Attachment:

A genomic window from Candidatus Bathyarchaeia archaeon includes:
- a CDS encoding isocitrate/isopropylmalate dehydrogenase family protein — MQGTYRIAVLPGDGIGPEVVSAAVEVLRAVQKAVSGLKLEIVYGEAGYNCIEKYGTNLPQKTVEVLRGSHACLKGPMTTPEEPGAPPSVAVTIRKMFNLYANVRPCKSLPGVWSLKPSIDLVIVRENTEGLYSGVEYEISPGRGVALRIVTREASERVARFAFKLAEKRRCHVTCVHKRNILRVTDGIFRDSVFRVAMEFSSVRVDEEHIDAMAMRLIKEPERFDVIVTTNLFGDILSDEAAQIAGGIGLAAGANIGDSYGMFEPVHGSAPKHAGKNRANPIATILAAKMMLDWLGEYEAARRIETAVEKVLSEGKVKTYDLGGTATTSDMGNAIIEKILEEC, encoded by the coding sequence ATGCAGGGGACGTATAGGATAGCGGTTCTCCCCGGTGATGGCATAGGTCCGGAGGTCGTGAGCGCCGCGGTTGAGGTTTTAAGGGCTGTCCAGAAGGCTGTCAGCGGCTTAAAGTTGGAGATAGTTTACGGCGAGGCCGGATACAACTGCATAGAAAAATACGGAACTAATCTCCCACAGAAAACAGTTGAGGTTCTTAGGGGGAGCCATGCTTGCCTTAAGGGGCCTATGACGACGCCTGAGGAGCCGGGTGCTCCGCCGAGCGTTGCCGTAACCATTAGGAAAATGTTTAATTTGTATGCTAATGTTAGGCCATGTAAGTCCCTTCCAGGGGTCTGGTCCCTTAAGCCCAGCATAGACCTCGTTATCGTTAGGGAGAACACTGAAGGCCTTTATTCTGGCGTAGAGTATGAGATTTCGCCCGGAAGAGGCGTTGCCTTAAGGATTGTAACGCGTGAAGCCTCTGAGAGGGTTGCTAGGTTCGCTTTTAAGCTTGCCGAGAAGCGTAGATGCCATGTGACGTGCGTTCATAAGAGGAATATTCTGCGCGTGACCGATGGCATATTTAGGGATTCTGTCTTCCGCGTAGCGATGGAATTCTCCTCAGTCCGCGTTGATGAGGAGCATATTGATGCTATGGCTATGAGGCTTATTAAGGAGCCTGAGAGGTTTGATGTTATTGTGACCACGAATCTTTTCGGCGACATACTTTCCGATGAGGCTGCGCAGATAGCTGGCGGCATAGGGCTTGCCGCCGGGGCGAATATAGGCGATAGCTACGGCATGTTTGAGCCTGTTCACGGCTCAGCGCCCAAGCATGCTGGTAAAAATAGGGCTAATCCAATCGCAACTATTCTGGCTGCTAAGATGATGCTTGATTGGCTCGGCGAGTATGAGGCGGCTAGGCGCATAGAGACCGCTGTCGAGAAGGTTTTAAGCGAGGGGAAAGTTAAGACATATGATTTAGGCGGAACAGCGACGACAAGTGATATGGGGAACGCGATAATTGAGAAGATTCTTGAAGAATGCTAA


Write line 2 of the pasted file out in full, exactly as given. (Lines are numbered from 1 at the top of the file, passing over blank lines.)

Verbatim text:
- a CDS encoding isocitrate/isopropylmalate dehydrogenase family protein — MQGTYRIAVLPGDGIGPEVVSAAVEVLRAVQKAVSGLKLEIVYGEAGYNCIEKYGTNLPQKTVEVLRGSHACLKGPMTTPEEPGAPPSVAVTIRKMFNLYANVRPCKSLPGVWSLKPSIDLVIVRENTEGLYSGVEYEISPGRGVALRIVTREASERVARFAFKLAEKRRCHVTCVHKRNILRVTDGIFRDSVFRVAMEFSSVRVDEEHIDAMAMRLIKEPERFDVIVTTNLFGDILSDEAAQIAGGIGLAAGANIGDSYGMFEPVHGSAPKHAGKNRANPIATILAAKMMLDWLGEYEAARRIETAVEKVLSEGKVKTYDLGGTATTSDMGNAIIEKILEEC, encoded by the coding sequence ATGCAGGGGACGTATAGGATAGCGGTTCTCCCCGGTGATGGCATAGGTCCGGAGGTCGTGAGCGCCGCGGTTGAGGTTTTAAGGGCTGTCCAGAAGGCTGTCAGCGGCTTAAAGTTGGAGATAGTTTACGGCGAGGCCGGATACAACTGCATAGAAAAATACGGAACTAATCTCCCACAGAAAACAGTTGAGGTTCTTAGGGGGAGCCATGCTTGCCTTAAGGGGCCTATGACGACGCCTGAGGAGCCGGGTGCTCCGCCGAGCGTTGCCGTAACCATTAGGAAAATGTTTAATTTGTATGCTAATGTTAGGCCATGTAAGTCCCTTCCAGGGGTCTGGTCCCTTAAGCCCAGCATAGACCTCGTTATCGTTAGGGAGAACACTGAAGGCCTTTATTCTGGCGTAGAGTATGAGATTTCGCCCGGAAGAGGCGTTGCCTTAAGGATTGTAACGCGTGAAGCCTCTGAGAGGGTTGCTAGGTTCGCTTTTAAGCTTGCCGAGAAGCGTAGATGCCATGTGACGTGCGTTCATAAGAGGAATATTCTGCGCGTGACCGATGGCATATTTAGGGATTCTGTCTTCCGCGTAGCGATGGAATTCTCCTCAGTCCGCGTTGATGAGGAGCATATTGATGCTATGGCTATGAGGCTTATTAAGGAGCCTGAGAGGTTTGATGTTATTGTGACCACGAATCTTTTCGGCGACATACTTTCCGATGAGGCTGCGCAGATAGCTGGCGGCATAGGGCTTGCCGCCGGGGCGAATATAGGCGATAGCTACGGCATGTTTGAGCCTGTTCACGGCTCAGCGCCCAAGCATGCTGGTAAAAATAGGGCTAATCCAATCGCAACTATTCTGGCTGCTAAGATGATGCTTGATTGGCTCGGCGAGTATGAGGCGGCTAGGCGCATAGAGACCGCTGTCGAGAAGGTTTTAAGCGAGGGGAAAGTTAAGACATATGATTTAGGCGGAACAGCGACGACAAGTGATATGGGGAACGCGATAATTGAGAAGATTCTTGAAGAATGCTAA